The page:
Be strategic about nutrition. Most kids don’t eat enough fruits, vegetables and whole grains. Have them lend a hand in preparing these foods because they’ll be more likely to eat them.

Make it a learning experience. Cooking with children can help kids learn nutrition lessons about the food they’re preparing. For example, milk, cheese and yogurt contain calcium that helps build strong bones and teeth, while fruits, vegetables and whole grains have fiber that promotes regular bowel movements. Read recipes together and discuss the meaning of new words such as “knead” and “sauté.” Work on their math skills by giving them tasks such as measuring ingredients or counting the number of strokes when hand-mixing batter. Share the fruits of your labor. Sharing your culinary creation gives you time to talk and reinforces cooking as a positive experience and an accomplishment for kids. As a bonus, the family might enjoy cooking together so much that you do it more often and rely less on eating out or taking out—a step toward better nutrition for everyone.

Cooking with Kids: Ideas for All Ages

Age Cooking Tasks Calcium-Boosting Recipes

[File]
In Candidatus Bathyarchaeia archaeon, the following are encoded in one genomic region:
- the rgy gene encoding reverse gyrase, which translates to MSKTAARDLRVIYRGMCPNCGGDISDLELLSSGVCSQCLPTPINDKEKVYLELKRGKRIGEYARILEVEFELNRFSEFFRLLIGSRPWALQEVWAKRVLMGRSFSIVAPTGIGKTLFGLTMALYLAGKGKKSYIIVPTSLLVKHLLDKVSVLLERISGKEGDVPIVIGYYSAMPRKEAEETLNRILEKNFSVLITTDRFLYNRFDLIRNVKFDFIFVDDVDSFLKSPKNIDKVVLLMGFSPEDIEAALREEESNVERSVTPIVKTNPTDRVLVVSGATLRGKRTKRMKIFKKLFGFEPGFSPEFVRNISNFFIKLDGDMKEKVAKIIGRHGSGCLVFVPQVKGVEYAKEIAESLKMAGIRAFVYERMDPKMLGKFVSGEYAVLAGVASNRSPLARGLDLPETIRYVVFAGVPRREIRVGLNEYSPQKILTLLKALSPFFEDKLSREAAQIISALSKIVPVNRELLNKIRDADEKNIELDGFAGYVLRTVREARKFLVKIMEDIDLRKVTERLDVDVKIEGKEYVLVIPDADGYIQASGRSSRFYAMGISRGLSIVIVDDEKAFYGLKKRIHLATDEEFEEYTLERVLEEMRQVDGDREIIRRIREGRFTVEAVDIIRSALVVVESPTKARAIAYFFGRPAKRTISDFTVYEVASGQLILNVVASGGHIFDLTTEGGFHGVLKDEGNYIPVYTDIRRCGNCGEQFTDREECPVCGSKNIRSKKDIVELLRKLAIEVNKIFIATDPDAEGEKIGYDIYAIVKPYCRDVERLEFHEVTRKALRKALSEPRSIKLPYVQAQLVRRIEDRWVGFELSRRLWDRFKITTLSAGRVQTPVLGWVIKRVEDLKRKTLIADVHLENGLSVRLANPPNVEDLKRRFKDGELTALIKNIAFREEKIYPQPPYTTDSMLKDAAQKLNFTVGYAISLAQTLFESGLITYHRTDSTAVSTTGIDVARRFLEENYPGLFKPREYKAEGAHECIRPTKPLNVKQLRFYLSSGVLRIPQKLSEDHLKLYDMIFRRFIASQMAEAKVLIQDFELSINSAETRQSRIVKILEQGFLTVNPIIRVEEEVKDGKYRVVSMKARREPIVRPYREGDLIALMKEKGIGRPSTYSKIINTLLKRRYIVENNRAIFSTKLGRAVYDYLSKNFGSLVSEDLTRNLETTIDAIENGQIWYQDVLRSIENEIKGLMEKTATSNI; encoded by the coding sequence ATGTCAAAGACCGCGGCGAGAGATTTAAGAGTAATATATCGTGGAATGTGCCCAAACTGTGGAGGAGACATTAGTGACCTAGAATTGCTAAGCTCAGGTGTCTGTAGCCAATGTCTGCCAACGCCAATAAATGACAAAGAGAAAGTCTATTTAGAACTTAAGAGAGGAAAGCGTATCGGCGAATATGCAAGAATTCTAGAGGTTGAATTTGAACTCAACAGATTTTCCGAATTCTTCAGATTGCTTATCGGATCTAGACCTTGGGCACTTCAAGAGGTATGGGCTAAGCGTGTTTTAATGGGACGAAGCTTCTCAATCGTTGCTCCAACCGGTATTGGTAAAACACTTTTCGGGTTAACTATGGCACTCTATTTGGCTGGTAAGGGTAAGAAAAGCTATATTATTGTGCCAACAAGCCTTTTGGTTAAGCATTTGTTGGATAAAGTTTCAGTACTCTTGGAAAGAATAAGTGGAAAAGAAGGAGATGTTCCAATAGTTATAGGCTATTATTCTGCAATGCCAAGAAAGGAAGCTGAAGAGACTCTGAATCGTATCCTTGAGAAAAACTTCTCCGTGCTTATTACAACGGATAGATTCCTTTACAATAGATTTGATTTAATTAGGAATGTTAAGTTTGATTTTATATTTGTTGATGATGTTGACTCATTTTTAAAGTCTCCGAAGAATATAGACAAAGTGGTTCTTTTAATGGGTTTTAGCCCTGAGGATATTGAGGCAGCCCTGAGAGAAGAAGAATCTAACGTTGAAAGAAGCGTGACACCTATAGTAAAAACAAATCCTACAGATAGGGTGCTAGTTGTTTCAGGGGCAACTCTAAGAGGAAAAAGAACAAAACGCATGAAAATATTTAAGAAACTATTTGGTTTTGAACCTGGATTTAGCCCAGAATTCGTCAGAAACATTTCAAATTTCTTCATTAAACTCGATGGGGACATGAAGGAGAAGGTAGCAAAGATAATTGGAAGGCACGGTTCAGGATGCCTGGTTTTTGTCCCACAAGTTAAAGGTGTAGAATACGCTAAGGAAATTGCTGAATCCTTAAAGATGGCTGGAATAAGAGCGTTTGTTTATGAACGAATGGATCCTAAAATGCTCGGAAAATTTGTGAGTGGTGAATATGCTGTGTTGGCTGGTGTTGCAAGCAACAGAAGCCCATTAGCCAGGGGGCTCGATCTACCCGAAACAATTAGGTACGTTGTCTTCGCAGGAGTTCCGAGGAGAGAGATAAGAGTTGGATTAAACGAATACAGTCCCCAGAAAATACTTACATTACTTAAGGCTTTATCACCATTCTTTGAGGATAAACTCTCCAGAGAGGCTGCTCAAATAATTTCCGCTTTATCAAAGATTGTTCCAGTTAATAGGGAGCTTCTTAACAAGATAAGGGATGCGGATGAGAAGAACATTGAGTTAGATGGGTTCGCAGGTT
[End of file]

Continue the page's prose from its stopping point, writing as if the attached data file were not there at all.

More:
3 years
  • Wash fruits and vegetables.
  • Stir ingredients in bowl.
  • Tear lettuce.
  • Sprinkle shredded cheese on a casserole or salad.
  • Stir small pieces of fruit into yogurt.
4 years
  • Mash bananas with a fork or potato masher.
  • Open packages.
  • Peel oranges or hard-cooked eggs.
  • Knead bread.
  • Use animal cookie cutters to make cheese slices fun shapes.
  • Mix fresh herbs into plain yogurt. Use as a dip for fresh veggie strips.
5-6 years
  • Measure ingredients.
  • Cut soft foods with a table knife.
  • Garnish food.
  • Set the table.
  • Find ingredients in a cabinet.
  • Practice pouring milk from a pitcher into glasses. For a flavor boost, squeeze in some chocolate syrup and stir.
  • Cut cheese slices into small squares with a table knife to make cheese and cracker mini sandwiches.
7-8 years
  • Help plan the meal.
  • Roll and shape cookies.
  • Beat ingredients with a whisk.
  • Make mini pudding tarts. Measure milk and follow instructions to make instant pudding mix. Spread pudding on graham crackers and top with a spoonful of fruit filling, such as cherry or strawberry.
9-12 years
  • Open cans.
  • Use a microwave oven (with adult supervision).
  • Prepare simple recipes with few ingredients.
  • Use an oven (with adult supervision).
  • Use a knife (with adult supervision).
  • Shred cheese and vegetables.
  • Make fruit and cheese kabobs. Cut fruit into chunks and cheese into cubes. Skewer fruit and cheese on toothpicks.
  • Top a veggie pizza with shredded cheese; bake as directed (with adult supervision when using the oven).

Helping kids learn to cook is a great way to teach them about nutrition, and they may acquire new skills along the way that they can take to other areas of their lives. To get started, be sure to check out some of our recipes for kids, kids activities and cooking videos at My Food and Family.